KABUL (Anadolu/TASS) –
Pakistan’s Prime Minister Imran Khan has met Chinese President Xi Jinping in Beijing to discuss a variety of issues ranging from regional security to economic cooperation, Anadolu Agency reported.
This was the first meeting of the two leaders since Khan’s visit to China in October 2019, said a statement from the Pakistani premier’s office.
Khan travelled to China on Thursday to attend the opening of the 2022 Winter Olympics.
Both leaders, the statement said, acknowledged that a “peaceful and stable” Afghanistan would promote economic development and connectivity in the region, urging the international community to promptly assist the Afghan people and avert a “humanitarian catastrophe” in the war-torn country.
“The two leaders reviewed the entire gamut of Pakistan-China bilateral cooperation and exchanged views on regional and global issues of mutual interest, in a warm and cordial atmosphere,” it further said.
“The All-Weather Strategic Cooperative Partnership between Pakistan and China has withstood the tests of times and the two nations firmly stood side by side in realizing their visions and shared aspirations of peace, stability, development and prosperity,” the statement added.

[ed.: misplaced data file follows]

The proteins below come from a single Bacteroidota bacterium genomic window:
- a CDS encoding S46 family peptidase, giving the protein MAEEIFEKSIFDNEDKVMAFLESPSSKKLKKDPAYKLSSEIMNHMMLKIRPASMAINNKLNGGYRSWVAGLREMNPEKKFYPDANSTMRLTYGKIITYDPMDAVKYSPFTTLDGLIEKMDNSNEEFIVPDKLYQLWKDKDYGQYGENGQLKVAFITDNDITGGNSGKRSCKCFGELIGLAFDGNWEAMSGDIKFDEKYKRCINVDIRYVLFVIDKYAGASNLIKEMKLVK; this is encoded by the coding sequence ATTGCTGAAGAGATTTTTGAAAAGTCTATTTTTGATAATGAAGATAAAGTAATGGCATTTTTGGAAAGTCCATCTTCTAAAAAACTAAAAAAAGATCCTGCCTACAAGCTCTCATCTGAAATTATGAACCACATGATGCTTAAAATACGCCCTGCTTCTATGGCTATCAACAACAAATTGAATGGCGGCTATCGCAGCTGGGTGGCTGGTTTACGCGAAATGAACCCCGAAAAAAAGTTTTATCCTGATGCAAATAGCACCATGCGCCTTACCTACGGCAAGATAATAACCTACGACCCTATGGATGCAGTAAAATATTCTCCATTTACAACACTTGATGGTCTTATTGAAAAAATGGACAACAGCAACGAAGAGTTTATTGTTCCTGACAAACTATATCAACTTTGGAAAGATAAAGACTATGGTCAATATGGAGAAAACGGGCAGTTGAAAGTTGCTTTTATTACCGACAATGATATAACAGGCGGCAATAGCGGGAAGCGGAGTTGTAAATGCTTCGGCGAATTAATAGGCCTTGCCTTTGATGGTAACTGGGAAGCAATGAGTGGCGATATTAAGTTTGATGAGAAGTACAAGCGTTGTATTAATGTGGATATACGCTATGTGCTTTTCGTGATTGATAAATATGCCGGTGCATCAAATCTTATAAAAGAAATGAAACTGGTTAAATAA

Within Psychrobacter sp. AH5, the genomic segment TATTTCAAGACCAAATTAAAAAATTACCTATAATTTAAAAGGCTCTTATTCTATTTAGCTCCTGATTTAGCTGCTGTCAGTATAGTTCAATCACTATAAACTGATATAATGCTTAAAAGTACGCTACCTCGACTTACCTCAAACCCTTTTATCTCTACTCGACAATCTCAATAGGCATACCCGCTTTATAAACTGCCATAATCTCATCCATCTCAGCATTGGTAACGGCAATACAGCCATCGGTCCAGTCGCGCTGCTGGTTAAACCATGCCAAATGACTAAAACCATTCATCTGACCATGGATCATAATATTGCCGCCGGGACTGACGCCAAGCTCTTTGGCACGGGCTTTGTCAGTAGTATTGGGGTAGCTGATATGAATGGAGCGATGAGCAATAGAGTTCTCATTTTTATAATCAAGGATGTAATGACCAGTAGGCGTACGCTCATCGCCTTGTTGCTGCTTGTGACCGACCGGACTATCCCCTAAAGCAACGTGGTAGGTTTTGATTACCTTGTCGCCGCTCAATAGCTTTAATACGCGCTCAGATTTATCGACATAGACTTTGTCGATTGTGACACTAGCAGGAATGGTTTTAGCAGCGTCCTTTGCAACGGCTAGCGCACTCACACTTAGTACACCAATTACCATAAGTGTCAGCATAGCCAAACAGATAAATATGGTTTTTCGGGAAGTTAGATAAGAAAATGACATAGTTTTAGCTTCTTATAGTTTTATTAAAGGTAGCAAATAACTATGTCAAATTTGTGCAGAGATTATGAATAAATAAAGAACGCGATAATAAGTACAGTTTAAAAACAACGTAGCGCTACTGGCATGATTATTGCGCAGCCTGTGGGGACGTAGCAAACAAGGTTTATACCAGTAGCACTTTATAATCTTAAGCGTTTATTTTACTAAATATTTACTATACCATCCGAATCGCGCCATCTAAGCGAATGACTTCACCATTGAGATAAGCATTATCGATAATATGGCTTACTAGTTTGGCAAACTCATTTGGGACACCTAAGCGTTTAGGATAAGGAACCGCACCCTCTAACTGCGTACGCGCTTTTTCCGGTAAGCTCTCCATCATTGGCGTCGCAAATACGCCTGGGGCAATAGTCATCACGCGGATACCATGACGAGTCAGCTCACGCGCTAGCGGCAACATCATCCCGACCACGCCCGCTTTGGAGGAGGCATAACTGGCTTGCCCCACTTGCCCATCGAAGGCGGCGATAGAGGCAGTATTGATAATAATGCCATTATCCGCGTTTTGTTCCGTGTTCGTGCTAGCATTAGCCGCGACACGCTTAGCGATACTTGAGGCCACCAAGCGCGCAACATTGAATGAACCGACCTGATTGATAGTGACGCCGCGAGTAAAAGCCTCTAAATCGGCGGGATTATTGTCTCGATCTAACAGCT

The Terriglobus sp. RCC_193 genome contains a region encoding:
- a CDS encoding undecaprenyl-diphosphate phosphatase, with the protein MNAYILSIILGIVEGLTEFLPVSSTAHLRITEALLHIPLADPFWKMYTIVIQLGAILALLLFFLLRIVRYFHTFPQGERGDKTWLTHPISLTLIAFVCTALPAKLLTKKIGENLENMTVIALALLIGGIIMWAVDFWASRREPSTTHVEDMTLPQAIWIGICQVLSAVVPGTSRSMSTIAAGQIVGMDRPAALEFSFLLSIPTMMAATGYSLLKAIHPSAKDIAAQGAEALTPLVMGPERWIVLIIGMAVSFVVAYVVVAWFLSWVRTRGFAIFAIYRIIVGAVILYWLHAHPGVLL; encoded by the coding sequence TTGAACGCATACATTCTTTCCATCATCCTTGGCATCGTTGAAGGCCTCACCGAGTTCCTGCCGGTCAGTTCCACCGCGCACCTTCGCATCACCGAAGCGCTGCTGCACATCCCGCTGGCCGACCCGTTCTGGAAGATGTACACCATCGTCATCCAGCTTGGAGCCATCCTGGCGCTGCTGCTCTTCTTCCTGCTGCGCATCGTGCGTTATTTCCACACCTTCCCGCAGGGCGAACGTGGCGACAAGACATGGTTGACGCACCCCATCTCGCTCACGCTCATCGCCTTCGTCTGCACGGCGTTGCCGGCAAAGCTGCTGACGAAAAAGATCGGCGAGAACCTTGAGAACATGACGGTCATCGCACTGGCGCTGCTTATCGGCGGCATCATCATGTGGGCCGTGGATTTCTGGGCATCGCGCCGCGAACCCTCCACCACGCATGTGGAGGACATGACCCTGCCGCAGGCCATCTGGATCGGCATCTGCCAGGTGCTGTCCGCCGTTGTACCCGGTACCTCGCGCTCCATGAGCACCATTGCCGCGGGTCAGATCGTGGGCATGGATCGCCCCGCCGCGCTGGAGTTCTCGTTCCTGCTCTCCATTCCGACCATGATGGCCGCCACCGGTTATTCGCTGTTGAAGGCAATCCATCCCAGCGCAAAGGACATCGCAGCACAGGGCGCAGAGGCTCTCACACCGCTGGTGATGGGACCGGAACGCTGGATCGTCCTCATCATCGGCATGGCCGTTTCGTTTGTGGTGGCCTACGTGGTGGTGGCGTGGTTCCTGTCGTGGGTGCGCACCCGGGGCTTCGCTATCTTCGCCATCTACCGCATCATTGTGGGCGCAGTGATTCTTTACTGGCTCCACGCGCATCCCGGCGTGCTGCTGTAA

A combination of a suspension of foreign aid, the freezing of Afghan government assets worth billions of dollars by the U.S., and international sanctions on the Taliban have plunged the country, already suffering from high poverty levels, into a full-blown economic crisis.
Since the Taliban takeover of Afghanistan last August, unemployment levels have also increased throughout the country, leaving parents unable to provide food for their families. The direct result has been a surge in malnutrition, producing a dramatic rise in pneumonia in children.
Russian Foreign Ministry Spokeswoman Maria Zakharova wrote on her Telegram channel on Monday that Washington and London have cooked up the threat of Russia ‘invading Ukraine’ for the sake of a “heroic fight” in order to carry out a provocation and then declare victory, which is a way to distract their public from their own domestic crises and restore the “undefeatable” image following the Afghan flop.
“Here you’ve got both an opportunity to divert attention away from their own political crises and a chance to pour billions into arming ‘immature democracies’, and a way of reviving the image of the ‘invincible’ after the Afghan fiasco,” she added.